Since 2011 Dublin have dominated the Gaelic footballing landscape, and that could continue in 2019 as Jim Gavin’s side go in search of a first-ever five-in-a-row.
The ‘Dubs’ have won six of the last eight All-Ireland titles which is impressive in itself, but what is arguably more impressive is how they have managed to improve their side year on year.
Dublin’s dominance is not just down to the fact that they are the best team (which they are) it is the fact that they don’t rest on their laurels with each Sam Maguire Cup win. Members of the Dublin panel know they can’t relax having played their part because there is always someone waiting in the wings to come in and make a statement.
Former Dublin star Senan Connell summed it up perfectly at the eir sports 2019 Allianz League launch.
“Keep evolving…If you don’t get on the train, you’re stuck on the platform, that’s Jim’s motto” Connell said.
“A lot of other counties – if they won in 2011 or 2013, they’d still have Paddy Andrews, Brogan, McMenamin and O’Gara playing – the four of them didn’t see game time last year.
“I know Brogan was injured but at the end of the All-Ireland, they rocked onto the pitch, you could see the disappointment in them – they’d been winning All-Irelands and it’s a very difficult thing to do to go back to being a sub…I think every other county would have had those lads starting, based on their history.
“How do you keep the hunger at ravenous levels? Nobody knows if they’re going to get a jersey. If you’ve one bad game, you could be out for the year…”
In 2013, we saw Jack McCaffrey and Paul Mannion (Ciaran Kilkenny debuted in 2012) star as Dublin claimed a second All-Ireland crown in three years.
After being toppled by Donegal in 2014, Dublin went back to the drawing board and have yet to be beaten in Championship football since.
2015 saw the emergence of one, Brian Fenton who was plucked from relative obscurity only to become the most dominant footballer in the country. That year also saw Dean Rock come into his own who before then was viewed by many as just a solid free-kick taker.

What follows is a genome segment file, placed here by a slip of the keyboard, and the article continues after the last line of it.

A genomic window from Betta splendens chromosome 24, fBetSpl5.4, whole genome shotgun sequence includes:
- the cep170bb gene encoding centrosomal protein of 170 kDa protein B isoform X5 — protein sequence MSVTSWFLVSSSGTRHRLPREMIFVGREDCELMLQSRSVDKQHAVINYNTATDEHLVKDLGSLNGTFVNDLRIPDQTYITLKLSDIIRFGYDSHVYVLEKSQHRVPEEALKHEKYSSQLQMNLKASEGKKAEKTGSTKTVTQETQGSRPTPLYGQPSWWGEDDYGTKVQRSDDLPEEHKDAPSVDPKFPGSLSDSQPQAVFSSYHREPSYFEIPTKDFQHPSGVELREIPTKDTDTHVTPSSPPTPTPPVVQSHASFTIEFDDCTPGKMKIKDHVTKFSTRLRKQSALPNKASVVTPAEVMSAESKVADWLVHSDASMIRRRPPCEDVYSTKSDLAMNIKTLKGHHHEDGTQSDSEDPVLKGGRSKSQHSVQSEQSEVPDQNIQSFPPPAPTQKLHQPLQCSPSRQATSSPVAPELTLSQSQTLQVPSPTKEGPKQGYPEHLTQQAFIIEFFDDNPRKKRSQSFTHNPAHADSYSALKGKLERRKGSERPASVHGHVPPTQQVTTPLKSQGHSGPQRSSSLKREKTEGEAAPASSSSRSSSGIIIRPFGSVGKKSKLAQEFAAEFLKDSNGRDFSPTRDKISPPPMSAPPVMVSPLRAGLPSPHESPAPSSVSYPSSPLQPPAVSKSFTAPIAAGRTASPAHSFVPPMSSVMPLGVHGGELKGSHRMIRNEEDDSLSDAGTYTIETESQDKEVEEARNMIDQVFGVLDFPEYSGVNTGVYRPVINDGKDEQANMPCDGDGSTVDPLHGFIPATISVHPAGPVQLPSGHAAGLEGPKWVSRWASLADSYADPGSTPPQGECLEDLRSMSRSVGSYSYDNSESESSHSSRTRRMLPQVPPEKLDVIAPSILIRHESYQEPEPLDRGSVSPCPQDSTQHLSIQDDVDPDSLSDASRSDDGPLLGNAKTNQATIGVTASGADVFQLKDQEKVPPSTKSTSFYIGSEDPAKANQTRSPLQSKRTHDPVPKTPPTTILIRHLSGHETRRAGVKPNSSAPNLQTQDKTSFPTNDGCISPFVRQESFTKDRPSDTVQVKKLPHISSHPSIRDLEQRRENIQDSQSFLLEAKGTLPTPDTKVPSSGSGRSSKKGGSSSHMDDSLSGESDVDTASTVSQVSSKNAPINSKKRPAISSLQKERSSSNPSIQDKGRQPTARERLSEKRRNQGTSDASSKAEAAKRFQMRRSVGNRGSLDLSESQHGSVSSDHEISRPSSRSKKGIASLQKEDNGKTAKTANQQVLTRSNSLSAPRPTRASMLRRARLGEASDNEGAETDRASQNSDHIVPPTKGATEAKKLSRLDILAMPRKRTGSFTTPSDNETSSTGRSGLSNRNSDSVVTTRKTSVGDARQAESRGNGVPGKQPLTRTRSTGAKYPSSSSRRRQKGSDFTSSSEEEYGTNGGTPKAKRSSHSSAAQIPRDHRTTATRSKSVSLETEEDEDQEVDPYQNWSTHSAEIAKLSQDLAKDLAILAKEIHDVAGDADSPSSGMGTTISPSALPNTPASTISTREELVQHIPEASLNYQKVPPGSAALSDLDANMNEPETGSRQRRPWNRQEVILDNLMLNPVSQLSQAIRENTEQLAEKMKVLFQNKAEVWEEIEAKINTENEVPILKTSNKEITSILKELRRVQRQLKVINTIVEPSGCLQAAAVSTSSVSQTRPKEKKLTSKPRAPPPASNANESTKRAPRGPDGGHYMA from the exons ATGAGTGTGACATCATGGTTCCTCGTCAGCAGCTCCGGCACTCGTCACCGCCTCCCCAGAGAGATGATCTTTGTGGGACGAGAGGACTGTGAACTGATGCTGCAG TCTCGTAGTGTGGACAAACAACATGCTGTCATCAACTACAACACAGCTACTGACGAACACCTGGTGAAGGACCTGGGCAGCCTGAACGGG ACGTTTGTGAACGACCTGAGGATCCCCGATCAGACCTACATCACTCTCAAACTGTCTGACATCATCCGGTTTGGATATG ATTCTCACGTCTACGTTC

As Dublin went in search of two-in-a-row in 2016, John Small grabbed a starting jersey in Jack McCaffrey’s absence and has yet to relinquish it.
In 2017, up stepped Con O’Callaghan to score goals in both the All-Ireland semi-final and final in a year where he won all before him in both football and hurling.
Last year, Brian Howard stepped into the Dublin team and filled the void vacated by Diarmuid Connolly en route to an All-Star. As well as Howard, corner-back, Eoin Murchan was introduced for the Super 8 series and proceeded to nullify both Ryan McHugh and Niall Sludden, two of the country’s form players at the time.
To sum it up, throughout their winning run of six All-Ireland’s in eight years, only Stephen Cluxton, James McCarthy and Cian O’Sullivan have started every All-Ireland final, proving that year on year Dublin keep things fresh, which keeps players on their toes, which obviously enhances what is already a winning culture.
Given their track record, it would be a pretty safe bet to assume that someone else will make the breakthrough in 2019 as the drive for five commences and Senan Connell gave his prediction on who that player may be.
Connell feels a new addition to the Dublin XV will come down to what area of the pitch needs more depth, and for him, that is in the full-back line.
“Who’s next? I think if they need a player this year, cover has to be in the full back line. Half back and midfield, I think we’re alright.
“Seanie McMahon – the other night, he played at number three, he’s from Raheny, he’s a good player. I like the look of him there as well, he sticks ball under his arm and runs.
“Philly McMahon is obviously coming to the twilight of his career, Jonny (Cooper) will obviously stay there, Davy Byrne has been in and out for a few years.
“So cover there is the one I think they might need in terms of longevity and trying to stay on top.
“If Jonny Cooper gets injured during the season, there’s an opening there, and you don’t just throw a lad in full back, I think they’re made, it’s in their DNA to play there…It’s a certain type of player that wants to stop somebody else.”